No other episodic series has ever used classical music with such conviction of its worth, and implicitly, its ability to connect to wide audience.

There series is also imbued with poetry and poetic references of all kinds.  The one that jumped out at me was in "The Last Enemy"  when "the guy" [as Monk would said] is in hospital, and from his bed starts in with:

I FLED Him, down the nights and down the days;
 I fled Him, down the arches of the years;
 I fled Him, down the labyrinthine ways
  Of my own mind; and in the mist of tears
   I hid from Him, 

It is the very distinct opening of Francis Thompson's feverish "The Hound of Heaven."  (Well. everything Thompson wrote was feverish, as is wont for a Jack the Ripper suspect.)

Morse then jumps in with the end of the first stanza.

But with unhurrying chase, 
And unperturbèd pace, 
Deliberate speed, majestic instancy, 
They beat--and a Voice beat 
More instant than the Feet-- 
'All things betray thee, who betrayest Me.'

Ok. Maybe.  Then the guy continues

"Yet ever and anon a trumpet sounds 
From the hid battlements of Eternity"

and finishes with couplets that actually come a little earlier, and is not the end of the poem:

My days have crackled and gone up in smoke, 
Have puffed and burst as sun-starts on a stream. 
Yea, faileth now even dream 
The dreamer, and the lute the lutanist;  

"The Hound of Heaven" is a very long poem. I fear that gone are the days when people committed stanza upon stanza to memory. But the series committed to poetry as deeply as it did to classical music.

The distinct cinematography and Barrington Pheloung's whistful, witty, haunting, Morse Code-influenced theme music, that beautiful Jaguar sliding through the canyons and exquisite spires of Oxford are all compelling, but the real draw are John Thaw and Kevin Whately.  

Thaw inhabits Morse with enormous authenticity: the misanthrope who accepts being alone, but continues to try to connect with women. The lover of logic and rules and law, who finds some release for his emotion in music. Who loves crossword puzzles (the Brit kind, not the simpler US type that I do) and good ale to a startling degree.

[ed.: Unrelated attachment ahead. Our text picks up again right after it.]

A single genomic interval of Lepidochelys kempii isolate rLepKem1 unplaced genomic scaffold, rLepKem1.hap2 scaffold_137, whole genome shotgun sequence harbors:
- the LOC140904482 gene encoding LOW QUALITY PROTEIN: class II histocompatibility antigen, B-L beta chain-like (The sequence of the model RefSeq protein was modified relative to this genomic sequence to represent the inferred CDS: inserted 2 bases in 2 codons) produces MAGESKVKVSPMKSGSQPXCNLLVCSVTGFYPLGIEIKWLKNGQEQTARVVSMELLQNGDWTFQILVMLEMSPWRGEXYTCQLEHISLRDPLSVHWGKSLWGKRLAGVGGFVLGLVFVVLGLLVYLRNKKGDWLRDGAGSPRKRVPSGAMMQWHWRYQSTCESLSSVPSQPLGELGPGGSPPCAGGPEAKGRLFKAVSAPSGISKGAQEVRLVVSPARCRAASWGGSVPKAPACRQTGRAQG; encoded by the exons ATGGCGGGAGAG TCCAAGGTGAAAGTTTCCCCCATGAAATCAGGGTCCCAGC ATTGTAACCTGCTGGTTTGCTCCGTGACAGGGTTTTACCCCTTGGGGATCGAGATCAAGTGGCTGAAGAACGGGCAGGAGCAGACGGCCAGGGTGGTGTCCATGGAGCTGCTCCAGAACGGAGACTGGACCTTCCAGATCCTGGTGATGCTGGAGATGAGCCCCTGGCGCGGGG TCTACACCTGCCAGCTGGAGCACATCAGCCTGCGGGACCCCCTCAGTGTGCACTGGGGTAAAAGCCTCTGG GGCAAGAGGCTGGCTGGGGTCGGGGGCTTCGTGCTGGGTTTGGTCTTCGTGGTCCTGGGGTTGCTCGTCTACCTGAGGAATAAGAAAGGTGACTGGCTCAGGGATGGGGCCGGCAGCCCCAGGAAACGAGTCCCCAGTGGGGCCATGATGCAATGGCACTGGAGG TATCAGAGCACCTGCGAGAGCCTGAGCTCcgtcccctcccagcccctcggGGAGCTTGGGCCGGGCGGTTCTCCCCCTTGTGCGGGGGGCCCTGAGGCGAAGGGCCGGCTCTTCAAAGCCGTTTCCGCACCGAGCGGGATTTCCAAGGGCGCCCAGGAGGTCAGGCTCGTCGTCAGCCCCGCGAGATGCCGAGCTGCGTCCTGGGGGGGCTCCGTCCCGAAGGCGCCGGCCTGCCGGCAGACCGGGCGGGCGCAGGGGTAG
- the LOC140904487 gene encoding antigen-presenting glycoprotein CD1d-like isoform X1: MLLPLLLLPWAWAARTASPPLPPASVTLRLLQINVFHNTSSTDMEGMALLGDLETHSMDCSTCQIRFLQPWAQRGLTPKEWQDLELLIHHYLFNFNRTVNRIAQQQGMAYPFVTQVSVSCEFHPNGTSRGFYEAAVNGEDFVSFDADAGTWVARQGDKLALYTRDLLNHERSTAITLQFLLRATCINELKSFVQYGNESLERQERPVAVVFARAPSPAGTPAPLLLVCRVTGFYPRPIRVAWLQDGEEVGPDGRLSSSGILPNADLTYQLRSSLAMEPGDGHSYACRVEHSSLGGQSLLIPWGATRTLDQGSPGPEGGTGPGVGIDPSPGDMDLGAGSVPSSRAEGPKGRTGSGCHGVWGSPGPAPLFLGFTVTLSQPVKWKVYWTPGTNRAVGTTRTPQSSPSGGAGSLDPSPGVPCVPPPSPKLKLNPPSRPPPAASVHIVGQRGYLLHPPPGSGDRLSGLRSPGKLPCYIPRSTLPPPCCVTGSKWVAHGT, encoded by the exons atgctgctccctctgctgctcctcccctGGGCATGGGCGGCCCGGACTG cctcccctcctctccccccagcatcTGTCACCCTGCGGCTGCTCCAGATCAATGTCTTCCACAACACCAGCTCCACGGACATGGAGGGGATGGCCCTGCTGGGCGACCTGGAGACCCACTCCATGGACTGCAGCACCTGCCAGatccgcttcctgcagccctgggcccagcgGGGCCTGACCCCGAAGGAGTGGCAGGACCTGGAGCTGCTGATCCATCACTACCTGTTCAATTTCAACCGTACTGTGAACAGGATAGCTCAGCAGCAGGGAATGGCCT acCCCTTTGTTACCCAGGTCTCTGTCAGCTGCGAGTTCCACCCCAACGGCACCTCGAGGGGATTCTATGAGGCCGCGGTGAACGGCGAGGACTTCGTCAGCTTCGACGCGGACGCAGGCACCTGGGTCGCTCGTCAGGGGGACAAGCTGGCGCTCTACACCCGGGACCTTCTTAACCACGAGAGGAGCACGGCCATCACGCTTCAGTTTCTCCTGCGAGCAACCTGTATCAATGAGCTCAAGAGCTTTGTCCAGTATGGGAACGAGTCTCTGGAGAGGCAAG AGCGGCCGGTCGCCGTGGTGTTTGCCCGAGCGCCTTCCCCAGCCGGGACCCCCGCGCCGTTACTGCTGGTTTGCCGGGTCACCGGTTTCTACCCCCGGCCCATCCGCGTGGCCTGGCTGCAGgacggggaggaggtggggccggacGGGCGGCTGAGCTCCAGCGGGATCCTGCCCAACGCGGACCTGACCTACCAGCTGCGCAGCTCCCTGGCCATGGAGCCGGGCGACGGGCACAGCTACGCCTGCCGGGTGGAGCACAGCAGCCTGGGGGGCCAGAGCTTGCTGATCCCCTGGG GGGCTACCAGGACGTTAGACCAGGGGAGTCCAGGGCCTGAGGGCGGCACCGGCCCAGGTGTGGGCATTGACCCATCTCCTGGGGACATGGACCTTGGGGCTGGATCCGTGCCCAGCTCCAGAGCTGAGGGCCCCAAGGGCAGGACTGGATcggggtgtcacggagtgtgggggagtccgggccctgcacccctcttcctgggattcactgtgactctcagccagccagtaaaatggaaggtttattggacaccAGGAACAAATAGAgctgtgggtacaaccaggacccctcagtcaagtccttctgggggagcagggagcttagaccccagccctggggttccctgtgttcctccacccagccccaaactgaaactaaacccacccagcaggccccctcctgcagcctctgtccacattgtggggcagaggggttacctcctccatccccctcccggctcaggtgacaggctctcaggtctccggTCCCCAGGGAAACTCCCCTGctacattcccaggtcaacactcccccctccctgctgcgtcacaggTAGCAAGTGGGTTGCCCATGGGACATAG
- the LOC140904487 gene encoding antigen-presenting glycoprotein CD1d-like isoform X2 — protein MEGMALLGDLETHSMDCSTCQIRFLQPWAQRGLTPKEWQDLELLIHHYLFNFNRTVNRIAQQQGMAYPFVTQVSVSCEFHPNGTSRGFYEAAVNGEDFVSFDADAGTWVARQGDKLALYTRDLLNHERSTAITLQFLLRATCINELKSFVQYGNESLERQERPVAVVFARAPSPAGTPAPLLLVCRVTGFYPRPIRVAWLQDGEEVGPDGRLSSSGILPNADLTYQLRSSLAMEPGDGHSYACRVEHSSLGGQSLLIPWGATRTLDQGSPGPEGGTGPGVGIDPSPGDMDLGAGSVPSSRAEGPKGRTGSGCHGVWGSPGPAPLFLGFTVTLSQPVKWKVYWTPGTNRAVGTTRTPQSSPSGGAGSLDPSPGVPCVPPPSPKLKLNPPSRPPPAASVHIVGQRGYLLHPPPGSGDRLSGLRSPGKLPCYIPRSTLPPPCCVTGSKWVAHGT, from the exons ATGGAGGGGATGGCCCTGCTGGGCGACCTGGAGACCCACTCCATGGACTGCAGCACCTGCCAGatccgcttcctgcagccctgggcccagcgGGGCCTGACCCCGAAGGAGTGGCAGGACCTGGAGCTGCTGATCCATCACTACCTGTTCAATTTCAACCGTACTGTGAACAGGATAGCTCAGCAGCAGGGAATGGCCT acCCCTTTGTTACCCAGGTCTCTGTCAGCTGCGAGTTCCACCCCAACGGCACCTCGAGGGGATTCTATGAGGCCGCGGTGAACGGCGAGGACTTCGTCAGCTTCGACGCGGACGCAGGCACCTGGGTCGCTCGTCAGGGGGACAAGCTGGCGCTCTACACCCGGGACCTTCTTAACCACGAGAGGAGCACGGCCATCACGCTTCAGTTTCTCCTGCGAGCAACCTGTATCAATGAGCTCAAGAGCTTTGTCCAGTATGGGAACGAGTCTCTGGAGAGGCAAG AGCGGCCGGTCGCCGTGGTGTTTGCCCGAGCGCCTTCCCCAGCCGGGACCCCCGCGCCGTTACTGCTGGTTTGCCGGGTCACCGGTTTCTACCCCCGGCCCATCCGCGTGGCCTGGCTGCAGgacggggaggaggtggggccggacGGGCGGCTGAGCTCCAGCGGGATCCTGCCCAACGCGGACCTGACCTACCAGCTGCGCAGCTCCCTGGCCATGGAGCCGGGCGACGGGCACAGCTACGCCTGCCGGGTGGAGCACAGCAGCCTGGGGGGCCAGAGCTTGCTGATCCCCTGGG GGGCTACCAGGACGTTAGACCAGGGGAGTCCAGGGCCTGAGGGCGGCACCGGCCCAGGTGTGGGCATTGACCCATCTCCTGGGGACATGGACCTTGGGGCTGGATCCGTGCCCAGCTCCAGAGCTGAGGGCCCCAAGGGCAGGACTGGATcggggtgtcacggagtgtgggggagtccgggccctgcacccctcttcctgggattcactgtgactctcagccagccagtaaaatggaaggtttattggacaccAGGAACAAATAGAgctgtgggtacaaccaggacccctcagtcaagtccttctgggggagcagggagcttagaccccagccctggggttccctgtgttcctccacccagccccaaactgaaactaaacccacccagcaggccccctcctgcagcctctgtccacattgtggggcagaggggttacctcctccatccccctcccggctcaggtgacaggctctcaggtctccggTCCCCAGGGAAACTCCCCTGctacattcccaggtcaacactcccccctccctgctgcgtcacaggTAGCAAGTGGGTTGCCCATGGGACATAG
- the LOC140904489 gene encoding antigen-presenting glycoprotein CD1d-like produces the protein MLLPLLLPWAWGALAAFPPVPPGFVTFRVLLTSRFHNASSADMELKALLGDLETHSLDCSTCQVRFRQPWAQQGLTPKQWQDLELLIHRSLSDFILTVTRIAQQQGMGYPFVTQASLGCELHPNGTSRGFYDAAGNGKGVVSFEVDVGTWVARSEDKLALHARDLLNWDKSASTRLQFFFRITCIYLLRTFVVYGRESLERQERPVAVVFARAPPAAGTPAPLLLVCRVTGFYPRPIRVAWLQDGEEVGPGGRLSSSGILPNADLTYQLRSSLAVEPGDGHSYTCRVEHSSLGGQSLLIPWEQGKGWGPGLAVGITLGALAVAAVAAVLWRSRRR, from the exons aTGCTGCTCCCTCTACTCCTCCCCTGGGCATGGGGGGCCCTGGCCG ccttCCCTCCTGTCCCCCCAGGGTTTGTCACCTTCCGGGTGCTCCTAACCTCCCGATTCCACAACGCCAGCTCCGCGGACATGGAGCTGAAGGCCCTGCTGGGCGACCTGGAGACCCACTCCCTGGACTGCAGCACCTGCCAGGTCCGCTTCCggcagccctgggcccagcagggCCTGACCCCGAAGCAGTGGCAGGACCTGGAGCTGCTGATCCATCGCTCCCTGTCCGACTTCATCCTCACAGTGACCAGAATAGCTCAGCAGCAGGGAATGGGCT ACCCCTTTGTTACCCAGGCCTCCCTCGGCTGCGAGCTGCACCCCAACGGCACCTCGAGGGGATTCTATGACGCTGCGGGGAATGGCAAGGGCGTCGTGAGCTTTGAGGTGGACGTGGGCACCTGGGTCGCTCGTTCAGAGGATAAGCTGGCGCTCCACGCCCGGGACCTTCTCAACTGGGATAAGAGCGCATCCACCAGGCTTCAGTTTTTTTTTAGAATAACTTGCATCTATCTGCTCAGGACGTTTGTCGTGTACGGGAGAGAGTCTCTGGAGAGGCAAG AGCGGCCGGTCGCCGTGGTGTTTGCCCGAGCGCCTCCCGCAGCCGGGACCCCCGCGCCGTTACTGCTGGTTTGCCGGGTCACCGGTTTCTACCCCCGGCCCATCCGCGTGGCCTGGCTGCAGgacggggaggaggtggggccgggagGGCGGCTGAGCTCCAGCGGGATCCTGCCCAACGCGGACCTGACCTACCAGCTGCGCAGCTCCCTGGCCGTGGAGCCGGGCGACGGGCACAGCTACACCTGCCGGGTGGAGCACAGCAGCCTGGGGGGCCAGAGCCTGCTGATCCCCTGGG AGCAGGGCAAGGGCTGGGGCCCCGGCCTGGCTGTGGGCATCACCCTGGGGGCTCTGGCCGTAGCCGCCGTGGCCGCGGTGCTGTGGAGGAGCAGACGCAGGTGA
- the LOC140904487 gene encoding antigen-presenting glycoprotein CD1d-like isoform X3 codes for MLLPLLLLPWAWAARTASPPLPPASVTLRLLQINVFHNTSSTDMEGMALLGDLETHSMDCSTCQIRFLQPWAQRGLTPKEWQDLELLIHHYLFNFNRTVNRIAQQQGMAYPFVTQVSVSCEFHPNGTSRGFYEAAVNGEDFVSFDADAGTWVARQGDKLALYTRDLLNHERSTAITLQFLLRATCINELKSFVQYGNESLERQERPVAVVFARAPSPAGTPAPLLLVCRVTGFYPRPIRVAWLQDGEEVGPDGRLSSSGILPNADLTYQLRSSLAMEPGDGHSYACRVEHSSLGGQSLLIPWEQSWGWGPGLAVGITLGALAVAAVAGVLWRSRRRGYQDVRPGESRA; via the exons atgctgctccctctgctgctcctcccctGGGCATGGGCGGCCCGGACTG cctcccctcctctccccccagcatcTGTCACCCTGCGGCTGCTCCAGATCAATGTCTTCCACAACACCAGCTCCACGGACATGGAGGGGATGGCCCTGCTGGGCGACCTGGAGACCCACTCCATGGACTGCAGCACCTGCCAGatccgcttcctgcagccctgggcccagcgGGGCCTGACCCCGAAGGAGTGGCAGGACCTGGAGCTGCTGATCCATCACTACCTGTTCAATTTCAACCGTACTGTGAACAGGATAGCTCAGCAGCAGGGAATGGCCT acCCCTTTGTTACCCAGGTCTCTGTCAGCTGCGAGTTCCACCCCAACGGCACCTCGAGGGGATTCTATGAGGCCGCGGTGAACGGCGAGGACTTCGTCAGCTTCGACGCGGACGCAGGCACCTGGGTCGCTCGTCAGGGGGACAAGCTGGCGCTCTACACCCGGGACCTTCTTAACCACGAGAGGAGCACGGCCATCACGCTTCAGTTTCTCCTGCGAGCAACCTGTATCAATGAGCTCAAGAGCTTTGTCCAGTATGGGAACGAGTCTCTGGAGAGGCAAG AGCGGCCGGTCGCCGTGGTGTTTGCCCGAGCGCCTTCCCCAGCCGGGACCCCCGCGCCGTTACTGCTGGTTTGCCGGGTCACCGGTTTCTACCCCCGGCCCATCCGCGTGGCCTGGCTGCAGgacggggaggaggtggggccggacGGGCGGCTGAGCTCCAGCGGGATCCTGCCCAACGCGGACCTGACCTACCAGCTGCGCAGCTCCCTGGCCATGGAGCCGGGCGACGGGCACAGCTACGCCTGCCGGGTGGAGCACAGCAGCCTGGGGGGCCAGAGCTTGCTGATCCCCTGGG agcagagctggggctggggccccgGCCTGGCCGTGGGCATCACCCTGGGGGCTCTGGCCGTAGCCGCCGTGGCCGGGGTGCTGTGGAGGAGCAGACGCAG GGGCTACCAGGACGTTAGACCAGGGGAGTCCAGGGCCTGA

And at his side, Whately's epitome of the "comfortable in me skin" man. Genuinely baffled by much of Morse, but drawn to the talent and a shared love of the rule of law.

Their work marriage--both the characters and the actors--is a joy to experience. 

In between watching episodes I was reading 30 years of articles on the series.  When the Blue-Ray 25th anniversary came out lots more articles were written, now with lots of comments.  One sentiment that I saw over and over was "I can't watch 'The Remorseful Day' again."  That is the episode where Endeavour Morse dies, set beautifully to the strains of the Faure Requiem.  I hadn't thought of it in years.

When my own marathon brought me to that point in the story, I thought I was ready. But my fellow fans were right.  It was terrible to watch again, to lose that special character again. My congested chest started heaving amongst deep sobs drowning out "Libera me Dominum . . ."

I knew what I had to do.  

A few clicks of the fingers, and Morse is back creating havoc trying to get his Jaguar fixed at the closed garage, set against the cheery Vivaldi's Gloria, intercut with a choir room rehearsal of Parry's "My Soul, There is a Country," until Morse slips into his front-row seat in the choir, and the story is off and running. All the sorrow of "The Remorseful Day" is gone, and I can visit Oxford again now whenever I want, outside of the fog of the flu. 

Happy Thanksgiving everyone!